How Medical Schools Often Spread Disability Bias
Recently in my advanced neurosciences lecture, we saw a video on a patient with Broca’s aphasia. I was awaiting an insightful and enabling discussion about the patient, but to my uttermost dismay, the lecturer asked the class what the problems of the patients were. Then I watched the conversation turn into a rapid gush of false assumptions and beliefs on disability. It was terrible to watch. I wanted to run inside some deep, dark hole and weep.
The real problem was that they weren’t being patient with the person and refusing to hear the solution.
We watch too many of these videos in medical science courses (including in our spare time, like those TV shows that make such drama out of medicine). I believe it leads us to become biased against people with disabilities. The biggest problem coming from this is that as future doctors, nurses, scientists and therapists, we often forget that a patient is a person, not a medical model.
Looking at the whole person is extremely important, particularly when you are studying in medicine or any other related health field. This means seeing the person, their struggles, their weaknesses, and the light, hope and abilities in them. This quality is often belittled and devalued in medicine.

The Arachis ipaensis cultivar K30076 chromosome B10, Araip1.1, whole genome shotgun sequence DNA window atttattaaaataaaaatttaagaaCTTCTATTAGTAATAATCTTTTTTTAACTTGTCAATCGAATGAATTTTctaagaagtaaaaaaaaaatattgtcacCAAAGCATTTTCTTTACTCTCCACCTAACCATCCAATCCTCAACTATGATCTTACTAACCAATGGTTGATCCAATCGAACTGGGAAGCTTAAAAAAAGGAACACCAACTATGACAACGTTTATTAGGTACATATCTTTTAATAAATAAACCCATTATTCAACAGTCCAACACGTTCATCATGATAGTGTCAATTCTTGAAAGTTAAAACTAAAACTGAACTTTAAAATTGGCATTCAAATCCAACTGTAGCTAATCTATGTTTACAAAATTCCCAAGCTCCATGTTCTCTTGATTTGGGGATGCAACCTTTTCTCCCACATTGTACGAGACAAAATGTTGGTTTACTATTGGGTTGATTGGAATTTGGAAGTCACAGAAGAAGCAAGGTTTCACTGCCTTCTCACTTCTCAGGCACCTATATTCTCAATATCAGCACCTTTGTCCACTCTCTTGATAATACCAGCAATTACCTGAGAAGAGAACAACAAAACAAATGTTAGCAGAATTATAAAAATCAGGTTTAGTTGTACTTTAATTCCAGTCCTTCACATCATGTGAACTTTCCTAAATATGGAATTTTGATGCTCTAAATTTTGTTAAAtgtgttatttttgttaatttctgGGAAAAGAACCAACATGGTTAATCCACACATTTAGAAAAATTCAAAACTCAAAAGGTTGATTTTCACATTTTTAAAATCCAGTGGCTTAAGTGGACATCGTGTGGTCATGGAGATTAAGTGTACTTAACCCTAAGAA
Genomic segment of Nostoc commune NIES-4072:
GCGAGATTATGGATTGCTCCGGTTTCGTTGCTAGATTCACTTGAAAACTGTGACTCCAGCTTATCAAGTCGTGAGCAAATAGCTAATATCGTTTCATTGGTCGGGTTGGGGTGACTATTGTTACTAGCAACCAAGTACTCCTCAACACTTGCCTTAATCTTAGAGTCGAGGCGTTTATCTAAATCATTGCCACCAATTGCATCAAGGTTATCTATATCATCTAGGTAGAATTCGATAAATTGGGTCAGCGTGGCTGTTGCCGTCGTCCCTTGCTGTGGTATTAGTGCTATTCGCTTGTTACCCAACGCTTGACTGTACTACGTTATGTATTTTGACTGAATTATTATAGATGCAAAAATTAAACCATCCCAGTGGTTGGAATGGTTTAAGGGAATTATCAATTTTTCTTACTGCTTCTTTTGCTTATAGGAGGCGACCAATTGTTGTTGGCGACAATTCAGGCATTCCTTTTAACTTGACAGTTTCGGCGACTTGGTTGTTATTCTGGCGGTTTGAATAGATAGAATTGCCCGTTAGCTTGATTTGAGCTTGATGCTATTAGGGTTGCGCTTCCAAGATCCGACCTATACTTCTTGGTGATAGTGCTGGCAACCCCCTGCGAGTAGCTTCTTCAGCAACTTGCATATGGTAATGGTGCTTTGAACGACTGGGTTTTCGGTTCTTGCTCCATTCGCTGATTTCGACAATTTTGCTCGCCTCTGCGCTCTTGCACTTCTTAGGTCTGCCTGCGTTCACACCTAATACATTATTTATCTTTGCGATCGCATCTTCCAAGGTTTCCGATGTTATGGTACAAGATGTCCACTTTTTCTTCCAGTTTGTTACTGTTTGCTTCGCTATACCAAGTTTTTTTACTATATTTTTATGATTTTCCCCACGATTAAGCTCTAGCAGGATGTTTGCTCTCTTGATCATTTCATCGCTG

Unfortunately, there is a lot of hidden narcissism, bitterness and toughness in medicine. When you show the slightest bit of vulnerability, you are often bullied and made to feel like you are the problem. However, it is about time doctors or other health care providers start being vulnerable. Vulnerability produces pure empathy, and without showing empathy and compassion both to your colleagues and patients, I believe practicing medicine is vain.
Compassion is where it starts, right? Didn’t you (the doctor) say you wanted to “help” others? And, (drum roll) compassion should be where it all ends. I say should be, because it seems a lot of doctors come into medicine wanting to help others and halfway along the long and heavy road, it begins to feel like a chore. They can so easily forget why they chose a medical career in the first place. It begins to feel like a chore because of the toxic culture in medicine, and compassion fatigue. I think we can change this only by spreading love all through the hospital work setting, averting the cold-hearted side of medicine.
I am a warm-hearted person. I would like to be a health practitioner who is warm, caring, gentle, imperfect and quirky – a human who is not ashamed of her weaknesses but rather proud. I would like to be the one who considers the abilities of patients and always sees through them.
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Getty image by Katarzyna Bialasiewicz.